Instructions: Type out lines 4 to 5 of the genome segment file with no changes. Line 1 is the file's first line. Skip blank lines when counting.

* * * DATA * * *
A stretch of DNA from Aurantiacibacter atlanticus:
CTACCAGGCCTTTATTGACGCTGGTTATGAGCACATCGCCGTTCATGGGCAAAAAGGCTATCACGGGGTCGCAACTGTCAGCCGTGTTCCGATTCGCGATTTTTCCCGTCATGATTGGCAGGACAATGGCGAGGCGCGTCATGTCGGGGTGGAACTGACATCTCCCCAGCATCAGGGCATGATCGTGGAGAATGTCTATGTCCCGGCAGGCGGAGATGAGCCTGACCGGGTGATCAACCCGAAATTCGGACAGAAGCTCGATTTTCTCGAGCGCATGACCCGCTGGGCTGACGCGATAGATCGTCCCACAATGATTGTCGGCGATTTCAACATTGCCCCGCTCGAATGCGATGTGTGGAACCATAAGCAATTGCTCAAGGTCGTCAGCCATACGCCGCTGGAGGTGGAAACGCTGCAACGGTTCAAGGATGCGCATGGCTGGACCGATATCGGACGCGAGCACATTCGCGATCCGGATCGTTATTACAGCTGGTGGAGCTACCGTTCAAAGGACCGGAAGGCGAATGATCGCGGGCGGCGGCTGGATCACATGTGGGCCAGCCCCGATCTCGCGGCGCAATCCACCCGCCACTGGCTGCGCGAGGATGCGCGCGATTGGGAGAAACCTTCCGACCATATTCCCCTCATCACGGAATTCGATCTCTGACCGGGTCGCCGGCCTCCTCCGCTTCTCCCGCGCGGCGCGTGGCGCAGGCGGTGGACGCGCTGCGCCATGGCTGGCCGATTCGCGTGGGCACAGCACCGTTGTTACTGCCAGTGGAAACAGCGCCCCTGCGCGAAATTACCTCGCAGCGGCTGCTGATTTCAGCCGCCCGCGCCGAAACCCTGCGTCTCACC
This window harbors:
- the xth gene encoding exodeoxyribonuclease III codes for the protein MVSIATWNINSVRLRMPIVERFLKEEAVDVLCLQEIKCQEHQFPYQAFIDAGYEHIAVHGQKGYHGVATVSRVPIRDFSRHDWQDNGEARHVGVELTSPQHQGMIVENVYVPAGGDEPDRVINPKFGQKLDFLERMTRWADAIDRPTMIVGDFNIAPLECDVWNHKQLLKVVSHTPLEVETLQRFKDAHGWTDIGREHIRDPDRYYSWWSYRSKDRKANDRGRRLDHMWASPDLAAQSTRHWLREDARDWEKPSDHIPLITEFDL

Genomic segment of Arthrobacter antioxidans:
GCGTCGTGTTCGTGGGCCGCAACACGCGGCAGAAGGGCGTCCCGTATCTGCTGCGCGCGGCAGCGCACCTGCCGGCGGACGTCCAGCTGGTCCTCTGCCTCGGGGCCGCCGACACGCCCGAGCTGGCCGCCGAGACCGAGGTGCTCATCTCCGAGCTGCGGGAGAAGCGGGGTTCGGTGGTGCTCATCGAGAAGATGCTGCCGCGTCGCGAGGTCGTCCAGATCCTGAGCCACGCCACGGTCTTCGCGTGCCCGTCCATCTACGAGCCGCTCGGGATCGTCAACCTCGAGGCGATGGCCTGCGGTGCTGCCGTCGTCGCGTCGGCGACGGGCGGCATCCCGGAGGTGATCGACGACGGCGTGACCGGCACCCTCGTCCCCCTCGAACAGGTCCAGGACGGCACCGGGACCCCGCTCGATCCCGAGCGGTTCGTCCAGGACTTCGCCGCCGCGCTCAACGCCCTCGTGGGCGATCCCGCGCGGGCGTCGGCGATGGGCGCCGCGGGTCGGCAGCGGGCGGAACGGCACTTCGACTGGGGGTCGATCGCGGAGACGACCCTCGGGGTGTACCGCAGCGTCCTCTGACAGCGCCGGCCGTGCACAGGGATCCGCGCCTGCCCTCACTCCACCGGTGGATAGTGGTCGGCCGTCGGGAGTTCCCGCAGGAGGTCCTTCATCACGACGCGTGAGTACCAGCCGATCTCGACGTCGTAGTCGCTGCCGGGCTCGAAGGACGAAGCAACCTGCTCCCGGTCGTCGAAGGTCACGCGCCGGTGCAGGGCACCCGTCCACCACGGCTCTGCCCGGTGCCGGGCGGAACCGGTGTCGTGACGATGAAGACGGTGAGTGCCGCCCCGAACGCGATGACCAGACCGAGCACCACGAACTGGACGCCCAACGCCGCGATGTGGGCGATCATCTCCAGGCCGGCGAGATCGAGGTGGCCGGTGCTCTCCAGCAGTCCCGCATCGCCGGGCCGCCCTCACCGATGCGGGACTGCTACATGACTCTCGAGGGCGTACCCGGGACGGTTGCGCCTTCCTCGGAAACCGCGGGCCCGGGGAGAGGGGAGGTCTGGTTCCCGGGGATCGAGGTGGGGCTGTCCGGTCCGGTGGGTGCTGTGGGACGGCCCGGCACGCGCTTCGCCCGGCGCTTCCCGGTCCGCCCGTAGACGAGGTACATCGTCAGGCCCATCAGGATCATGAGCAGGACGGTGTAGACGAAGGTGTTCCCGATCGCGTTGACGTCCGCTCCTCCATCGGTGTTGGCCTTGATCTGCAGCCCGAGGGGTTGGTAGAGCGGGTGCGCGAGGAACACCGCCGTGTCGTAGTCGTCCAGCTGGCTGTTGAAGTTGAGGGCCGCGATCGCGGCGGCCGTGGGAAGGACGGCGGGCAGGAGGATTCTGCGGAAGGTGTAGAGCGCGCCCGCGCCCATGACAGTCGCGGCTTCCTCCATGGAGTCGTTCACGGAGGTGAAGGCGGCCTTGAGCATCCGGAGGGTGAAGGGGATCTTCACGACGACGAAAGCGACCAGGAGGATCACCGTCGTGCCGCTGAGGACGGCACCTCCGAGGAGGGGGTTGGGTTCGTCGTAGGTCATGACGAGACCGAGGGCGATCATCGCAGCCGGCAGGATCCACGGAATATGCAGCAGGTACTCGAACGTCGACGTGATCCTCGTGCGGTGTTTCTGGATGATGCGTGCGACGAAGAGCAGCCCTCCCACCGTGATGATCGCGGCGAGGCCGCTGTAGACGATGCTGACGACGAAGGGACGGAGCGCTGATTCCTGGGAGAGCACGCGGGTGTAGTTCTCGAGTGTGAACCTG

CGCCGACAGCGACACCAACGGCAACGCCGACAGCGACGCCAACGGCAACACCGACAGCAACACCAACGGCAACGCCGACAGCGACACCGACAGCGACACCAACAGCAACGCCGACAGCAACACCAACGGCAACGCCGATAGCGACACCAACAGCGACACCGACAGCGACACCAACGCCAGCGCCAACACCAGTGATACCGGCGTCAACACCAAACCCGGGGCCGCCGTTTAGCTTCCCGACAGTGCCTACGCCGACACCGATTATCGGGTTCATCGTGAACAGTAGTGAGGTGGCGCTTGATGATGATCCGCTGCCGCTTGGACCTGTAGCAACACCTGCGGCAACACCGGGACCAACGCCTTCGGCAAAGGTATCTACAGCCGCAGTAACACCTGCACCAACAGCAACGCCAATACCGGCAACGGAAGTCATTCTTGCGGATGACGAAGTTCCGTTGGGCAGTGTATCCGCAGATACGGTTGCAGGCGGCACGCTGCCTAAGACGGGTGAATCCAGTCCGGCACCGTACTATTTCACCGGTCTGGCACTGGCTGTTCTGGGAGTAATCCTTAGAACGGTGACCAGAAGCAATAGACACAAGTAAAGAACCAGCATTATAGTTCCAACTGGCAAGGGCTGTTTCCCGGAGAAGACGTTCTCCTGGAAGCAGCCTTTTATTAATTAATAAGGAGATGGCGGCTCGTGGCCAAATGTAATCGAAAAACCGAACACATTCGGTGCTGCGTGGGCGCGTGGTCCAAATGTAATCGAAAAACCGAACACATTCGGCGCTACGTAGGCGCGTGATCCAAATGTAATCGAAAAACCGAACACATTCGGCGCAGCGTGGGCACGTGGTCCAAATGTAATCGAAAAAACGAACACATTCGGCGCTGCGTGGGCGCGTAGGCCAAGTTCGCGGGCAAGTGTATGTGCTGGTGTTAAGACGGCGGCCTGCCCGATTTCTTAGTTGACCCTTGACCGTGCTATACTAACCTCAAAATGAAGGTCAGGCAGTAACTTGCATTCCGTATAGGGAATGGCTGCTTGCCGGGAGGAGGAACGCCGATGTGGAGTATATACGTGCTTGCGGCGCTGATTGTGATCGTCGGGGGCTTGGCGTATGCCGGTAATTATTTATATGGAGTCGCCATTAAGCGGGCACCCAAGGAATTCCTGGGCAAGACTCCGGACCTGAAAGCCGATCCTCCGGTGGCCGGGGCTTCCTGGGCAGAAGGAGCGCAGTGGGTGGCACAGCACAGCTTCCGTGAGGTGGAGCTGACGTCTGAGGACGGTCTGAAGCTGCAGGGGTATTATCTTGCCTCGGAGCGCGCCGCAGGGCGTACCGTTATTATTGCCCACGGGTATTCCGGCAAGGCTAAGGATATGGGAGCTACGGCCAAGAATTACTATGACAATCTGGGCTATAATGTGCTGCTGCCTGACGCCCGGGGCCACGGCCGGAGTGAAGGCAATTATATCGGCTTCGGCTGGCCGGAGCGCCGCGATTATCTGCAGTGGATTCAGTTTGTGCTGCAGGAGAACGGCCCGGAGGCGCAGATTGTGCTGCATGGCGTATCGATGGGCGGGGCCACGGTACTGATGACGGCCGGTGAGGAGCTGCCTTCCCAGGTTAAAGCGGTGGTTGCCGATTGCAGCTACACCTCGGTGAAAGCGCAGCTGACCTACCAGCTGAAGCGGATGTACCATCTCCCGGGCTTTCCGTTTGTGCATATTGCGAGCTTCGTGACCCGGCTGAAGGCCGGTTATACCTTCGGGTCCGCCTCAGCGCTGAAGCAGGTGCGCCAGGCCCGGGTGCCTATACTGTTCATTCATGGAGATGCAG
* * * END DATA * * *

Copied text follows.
- the xth gene encoding exodeoxyribonuclease III codes for the protein MVSIATWNINSVRLRMPIVERFLKEEAVDVLCLQEIKCQEHQFPYQAFIDAGYEHIAVHGQKGYHGVATVSRVPIRDFSRHDWQDNGEARHVGVELTSPQHQGMIVENVYVPAGGDEPDRVINPKFGQKLDFLERMTRWADAIDRPTMIVGDFNIAPLECDVWNHKQLLKVVSHTPLEVETLQRFKDAHGWTDIGREHIRDPDRYYSWWSYRSKDRKANDRGRRLDHMWASPDLAAQSTRHWLREDARDWEKPSDHIPLITEFDL

Genomic segment of Arthrobacter antioxidans: